7. In order to promote domestic consumption, the new government wants to introduce a flat tax with fixed rates at 15% and 20%. Families will also enjoy up to €3,000.00 in deductions, depending on the family’s income.
  8. The document also calls for a review of the E.U.’s governance and fiscal rules, which opens the door for a potential challenge to the E.U.

How do investors view the potential coalition?

Investors generally don’t see the potential coalition in a favorable light for two main reasons: (1) the parties involved are “populist” parties with Eurosceptic tendencies; and (2) Italy’s debt is ginormous.

The line dividing the two is actually rather blurred, though.

You see, Italy may be the third largest economy in the Euro Zone but Italy also happens to have around €2.3 TRILLION in debt, which is seven times larger than Greece’s debt and is also the largest debt in the whole Euro Zone (and fourth largest in the world to boot).

So if Greece’s debt crisis was bad, then an Italian debt crisis could potentially be worse. Much worse.

From the perspective of investors, Italy’s high debt is terrible but not too frightening… as long as the government is mostly in line with the E.U. and accepts austerity.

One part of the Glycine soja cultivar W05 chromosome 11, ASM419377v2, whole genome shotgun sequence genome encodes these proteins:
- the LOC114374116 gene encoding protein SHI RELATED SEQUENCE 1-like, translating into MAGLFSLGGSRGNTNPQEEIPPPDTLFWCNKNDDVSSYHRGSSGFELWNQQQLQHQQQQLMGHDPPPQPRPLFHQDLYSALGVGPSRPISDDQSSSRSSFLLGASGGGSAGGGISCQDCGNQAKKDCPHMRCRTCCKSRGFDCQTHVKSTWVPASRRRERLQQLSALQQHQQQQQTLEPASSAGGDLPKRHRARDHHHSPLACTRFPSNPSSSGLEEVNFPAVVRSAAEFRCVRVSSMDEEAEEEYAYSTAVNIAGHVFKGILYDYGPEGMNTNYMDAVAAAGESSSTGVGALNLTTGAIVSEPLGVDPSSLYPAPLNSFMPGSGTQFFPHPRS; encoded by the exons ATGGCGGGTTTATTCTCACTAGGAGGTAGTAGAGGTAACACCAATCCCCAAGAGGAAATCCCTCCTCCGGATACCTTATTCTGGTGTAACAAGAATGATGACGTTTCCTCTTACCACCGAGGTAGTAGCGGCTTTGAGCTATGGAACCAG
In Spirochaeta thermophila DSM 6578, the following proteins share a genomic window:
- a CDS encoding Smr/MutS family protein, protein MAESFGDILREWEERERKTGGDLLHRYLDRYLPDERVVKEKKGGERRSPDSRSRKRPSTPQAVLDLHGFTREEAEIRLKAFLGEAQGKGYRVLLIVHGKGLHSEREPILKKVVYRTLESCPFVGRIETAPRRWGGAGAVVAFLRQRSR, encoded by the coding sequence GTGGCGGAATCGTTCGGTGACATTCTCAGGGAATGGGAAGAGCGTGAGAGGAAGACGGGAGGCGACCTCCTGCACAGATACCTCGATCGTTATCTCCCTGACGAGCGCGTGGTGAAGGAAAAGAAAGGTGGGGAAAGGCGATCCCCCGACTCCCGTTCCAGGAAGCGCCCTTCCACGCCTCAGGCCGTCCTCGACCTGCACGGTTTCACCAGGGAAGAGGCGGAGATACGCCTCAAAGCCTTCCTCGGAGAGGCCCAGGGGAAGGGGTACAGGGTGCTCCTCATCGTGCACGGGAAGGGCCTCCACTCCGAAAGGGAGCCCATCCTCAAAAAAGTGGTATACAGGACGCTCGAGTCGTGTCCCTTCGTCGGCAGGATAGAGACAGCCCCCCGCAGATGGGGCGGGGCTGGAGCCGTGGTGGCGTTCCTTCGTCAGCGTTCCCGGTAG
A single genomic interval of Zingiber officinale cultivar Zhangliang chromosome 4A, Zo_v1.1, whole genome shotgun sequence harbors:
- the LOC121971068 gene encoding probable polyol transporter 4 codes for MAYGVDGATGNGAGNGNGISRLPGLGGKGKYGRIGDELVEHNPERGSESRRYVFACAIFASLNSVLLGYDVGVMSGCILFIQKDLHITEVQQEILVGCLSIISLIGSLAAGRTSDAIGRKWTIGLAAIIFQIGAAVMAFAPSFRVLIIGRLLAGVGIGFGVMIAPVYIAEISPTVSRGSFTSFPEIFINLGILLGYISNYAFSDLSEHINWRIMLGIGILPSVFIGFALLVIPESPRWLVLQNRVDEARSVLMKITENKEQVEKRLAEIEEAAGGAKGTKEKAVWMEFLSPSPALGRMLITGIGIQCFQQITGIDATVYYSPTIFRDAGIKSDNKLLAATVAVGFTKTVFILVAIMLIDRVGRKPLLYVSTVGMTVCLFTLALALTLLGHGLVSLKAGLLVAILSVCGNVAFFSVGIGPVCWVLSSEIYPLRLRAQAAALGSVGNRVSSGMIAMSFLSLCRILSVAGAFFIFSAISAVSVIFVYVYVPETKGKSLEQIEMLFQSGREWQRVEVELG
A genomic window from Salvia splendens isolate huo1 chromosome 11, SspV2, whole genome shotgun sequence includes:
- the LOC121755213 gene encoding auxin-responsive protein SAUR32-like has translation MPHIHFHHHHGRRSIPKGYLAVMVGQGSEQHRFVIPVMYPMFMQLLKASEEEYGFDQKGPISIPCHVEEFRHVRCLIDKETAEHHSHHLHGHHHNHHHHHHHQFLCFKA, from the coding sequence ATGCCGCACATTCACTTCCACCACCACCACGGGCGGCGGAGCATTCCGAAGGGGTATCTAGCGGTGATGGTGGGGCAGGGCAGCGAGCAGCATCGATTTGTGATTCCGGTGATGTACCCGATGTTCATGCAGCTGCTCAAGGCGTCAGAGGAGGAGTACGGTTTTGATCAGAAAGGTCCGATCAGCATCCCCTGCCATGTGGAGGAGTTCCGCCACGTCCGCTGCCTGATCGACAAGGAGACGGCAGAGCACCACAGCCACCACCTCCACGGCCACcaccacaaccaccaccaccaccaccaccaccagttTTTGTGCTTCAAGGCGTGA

However, the 5-Star Movement and the League both reject austerity. And in their joint manifesto, they even set out their plans to reduce taxes and increase spending while adopting some policies (such as on mass immigration and relations with Russia) that puts Italy into a collision course with the E.U.

And that does increase the chance that Italy may default on its loans without the ECB to help save it. And that, in turn, will likely result in capital flight from Italy and the Euro Zone, damage to the Euro Zone economy, the possibility of a spill over to the global economy, and lots of other bad stuff we don’t even want to think about.

And while the 5-Star Movement and the League didn’t challenge the euro or include plans to leave the Euro Zone in their manifesto, the Huffington Post was able to acquire a leaked draft of the earlier manifesto, which did include plans to leave the euro.

And according to a report from ANSA, the 5-Star Movement and the League both supposedly want Paolo Savona as the economy minister of the new government. And for those who don’t know, Savona is rabidly anti-euro. Savona once even openly stated that the euro is a “noose around Italy’s neck.”

It’s therefore possible that the two parties may decide to implement plans to leave the Euro Zone down the road and we’ll get an Italian version of Brexit, but with a potential debt crisis as an added bonus.